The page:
The ‘Make in India’ initiative, the simplification of drone regulations, the Production-Linked Incentive (PLI) scheme and the Prime Minister’s vision to establish India as the “Drone Hub of the World” by 2030 have opened up diverse applications for drones in India. Recent fast-track procurements post-conflicts have accentuated the need for homemade drones and solidified the Indian Army’s confidence in domestic drone capabilities. Incentives such as tax holidays for new investments in the defense manufacturing sector will encourage existing players to expand and new entrants to invest. Additional tax deductions and incentives for research and development in the defense sector could further stimulate innovation.

While India’s defense budget as a percentage of GDP (2 percent) appears comparable to other economies, increasing the allocation for acquiring capital equipment is imperative. Prioritizing self-reliance in defense not only saves foreign exchange but also ensures a smooth supply of defense equipment during geopolitical conflicts. Developing the local value chain within the defense industry positions Indian companies to seize export opportunities. India’s multi-domain engineering talent pool, low manufacturing costs, and diplomatic relations with most nations make it well-placed to explore global export potential.

Prime Minister Narendra Modi’s government is actively promoting self-reliance, but India is still developing its industrial base for military equipment. The process of shifting manufacturing of spare parts to India has begun, but it may take a few years to significantly reduce supply shortfalls. India’s Defense Ministry has also signed offset contracts worth over $13 billion by 2027, requiring foreign suppliers to invest in India’s defense industry and technology development. The Indian government aims to ensure that 68 percent of all capital defense procurement benefits indigenous manufacturers. In an effort to attract foreign companies with advanced technologies, India has increased the FDI limit to 74 percent in its defense manufacturing units. The government’s two defense industrial corridors in Uttar Pradesh and Tamil Nadu are set to attract $2.7 billion in investments by 2024, further stimulating the growth of the sector.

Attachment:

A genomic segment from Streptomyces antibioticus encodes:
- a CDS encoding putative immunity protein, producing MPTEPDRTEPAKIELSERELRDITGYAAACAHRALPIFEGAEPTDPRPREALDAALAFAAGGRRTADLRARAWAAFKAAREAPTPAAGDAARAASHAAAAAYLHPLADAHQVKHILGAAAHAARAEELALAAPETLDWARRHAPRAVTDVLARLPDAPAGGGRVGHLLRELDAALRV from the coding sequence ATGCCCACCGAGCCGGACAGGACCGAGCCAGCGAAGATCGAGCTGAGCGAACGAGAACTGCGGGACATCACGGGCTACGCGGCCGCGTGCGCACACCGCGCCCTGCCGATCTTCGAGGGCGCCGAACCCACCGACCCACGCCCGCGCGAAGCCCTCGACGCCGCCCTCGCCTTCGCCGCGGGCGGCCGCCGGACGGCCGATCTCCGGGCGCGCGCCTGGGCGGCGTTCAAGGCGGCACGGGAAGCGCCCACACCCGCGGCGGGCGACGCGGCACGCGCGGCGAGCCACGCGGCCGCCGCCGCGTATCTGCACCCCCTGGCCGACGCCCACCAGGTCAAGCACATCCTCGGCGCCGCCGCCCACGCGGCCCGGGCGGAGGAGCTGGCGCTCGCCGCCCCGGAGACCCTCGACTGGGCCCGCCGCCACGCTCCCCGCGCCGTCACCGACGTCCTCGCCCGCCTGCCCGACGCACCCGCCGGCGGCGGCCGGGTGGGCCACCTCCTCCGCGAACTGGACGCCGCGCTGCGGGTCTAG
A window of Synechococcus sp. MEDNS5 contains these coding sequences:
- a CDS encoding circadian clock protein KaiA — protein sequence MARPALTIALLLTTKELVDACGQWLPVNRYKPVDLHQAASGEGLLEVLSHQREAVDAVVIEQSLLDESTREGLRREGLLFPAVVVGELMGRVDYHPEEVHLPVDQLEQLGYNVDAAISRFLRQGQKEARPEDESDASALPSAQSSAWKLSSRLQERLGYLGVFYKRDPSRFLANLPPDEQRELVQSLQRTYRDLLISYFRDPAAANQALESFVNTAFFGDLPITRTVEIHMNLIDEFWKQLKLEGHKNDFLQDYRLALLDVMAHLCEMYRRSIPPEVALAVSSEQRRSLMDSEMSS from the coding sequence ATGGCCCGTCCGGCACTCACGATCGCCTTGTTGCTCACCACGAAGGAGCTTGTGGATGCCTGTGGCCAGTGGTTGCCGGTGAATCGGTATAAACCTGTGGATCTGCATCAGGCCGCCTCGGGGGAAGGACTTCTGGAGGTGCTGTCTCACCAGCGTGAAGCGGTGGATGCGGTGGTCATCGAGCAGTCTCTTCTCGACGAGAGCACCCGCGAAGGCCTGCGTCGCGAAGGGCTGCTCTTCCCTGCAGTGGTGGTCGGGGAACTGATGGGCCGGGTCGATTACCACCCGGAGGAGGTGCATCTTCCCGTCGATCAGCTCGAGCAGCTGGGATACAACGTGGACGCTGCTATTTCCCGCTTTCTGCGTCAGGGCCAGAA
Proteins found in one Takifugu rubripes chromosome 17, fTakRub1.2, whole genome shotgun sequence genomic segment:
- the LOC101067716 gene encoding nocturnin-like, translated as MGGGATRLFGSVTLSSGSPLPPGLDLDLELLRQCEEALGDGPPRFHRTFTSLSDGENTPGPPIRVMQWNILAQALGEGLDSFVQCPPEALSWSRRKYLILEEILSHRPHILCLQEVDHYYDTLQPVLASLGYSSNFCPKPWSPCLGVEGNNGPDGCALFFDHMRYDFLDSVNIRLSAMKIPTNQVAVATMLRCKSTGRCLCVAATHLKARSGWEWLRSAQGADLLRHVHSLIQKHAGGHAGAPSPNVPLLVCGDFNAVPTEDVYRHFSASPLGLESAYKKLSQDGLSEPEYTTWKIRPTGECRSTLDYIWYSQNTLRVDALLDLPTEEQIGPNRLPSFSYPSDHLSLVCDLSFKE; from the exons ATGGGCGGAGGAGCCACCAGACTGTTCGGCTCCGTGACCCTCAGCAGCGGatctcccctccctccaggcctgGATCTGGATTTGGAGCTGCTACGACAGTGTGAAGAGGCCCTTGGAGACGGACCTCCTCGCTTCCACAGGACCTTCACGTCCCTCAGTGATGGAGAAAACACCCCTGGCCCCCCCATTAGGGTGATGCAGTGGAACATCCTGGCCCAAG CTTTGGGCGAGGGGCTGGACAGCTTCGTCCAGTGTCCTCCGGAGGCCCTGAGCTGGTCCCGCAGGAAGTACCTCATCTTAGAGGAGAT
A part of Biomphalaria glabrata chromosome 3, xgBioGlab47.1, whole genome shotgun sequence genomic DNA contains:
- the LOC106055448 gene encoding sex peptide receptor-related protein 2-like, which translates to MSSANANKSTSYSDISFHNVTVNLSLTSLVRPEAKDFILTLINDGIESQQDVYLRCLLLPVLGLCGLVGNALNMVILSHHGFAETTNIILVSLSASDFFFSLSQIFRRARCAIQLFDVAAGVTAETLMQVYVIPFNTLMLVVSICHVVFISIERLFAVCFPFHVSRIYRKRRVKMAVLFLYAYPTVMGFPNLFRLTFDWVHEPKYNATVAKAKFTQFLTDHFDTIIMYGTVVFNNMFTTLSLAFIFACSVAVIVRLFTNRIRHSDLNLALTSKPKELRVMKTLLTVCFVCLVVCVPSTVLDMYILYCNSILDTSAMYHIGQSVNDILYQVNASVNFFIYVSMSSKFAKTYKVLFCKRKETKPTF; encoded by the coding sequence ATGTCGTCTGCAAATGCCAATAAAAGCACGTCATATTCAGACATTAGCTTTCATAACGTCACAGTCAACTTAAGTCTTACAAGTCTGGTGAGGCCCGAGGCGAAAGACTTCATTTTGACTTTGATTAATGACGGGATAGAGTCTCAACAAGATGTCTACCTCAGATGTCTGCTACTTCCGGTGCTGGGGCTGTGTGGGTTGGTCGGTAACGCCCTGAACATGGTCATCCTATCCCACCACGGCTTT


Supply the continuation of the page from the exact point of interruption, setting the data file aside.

In conclusion, India’s defense sector is at a critical juncture, with a confluence of factors that favor its growth. The government’s push for ‘Make in India,’ favorable policy frameworks, increased FDI limits, and ongoing reforms have positioned the sector for substantial development. India’s journey towards self-reliance in defense is not just a strategic imperative but also a pathway to becoming a global hub for defense manufacturing and maintenance. The opportunities are boundless, and as India strengthens its defense capabilities and expands its manufacturing ecosystem, it inches closer to becoming a global powerhouse in the defense industry.

About the author: Sudip Bandyopadhyay
Sudip Bandyopadhyay
Sudip Bandyopadhyay is currently the Group Chairman of Inditrade (JRG) Group of Companies. He sits on the Boards of a number of listed and unlisted companies. His area of expertise includes equity, commodity and currency markets, wealth management, mutual fund, insurance, investment banking, remittance, forex and distribution of financial products. During Sudip’s 16 years stint with ITC as Head of Treasury and Strategic Investments, he managed investments in excess of $1.5 billion. He was responsible for the acquisition of strategic stakes in EIH, VST and several other companies, by ITC. Post ITC, he was the Managing Director of Reliance Securities (Reliance Money) and also on the Board of several Reliance ADA Group companies. He was instrumental in leading Reliance Anil Dhirubhai Ambani Group’s foray, amongst others, into Equity and Commodity Broking, Commodity Exchanges, Gold Coin Retailing, and Money Transfer. Afterwards Sudip was the Managing Director and CEO of Destimoney, promoted by New Silk Route, with over $1.4 billion under management. Sudip has significant presence in business media through his regular interaction on leading business channels, business newspapers and magazines.Author can be reached at [email protected]

More articles by the author

Table of Contents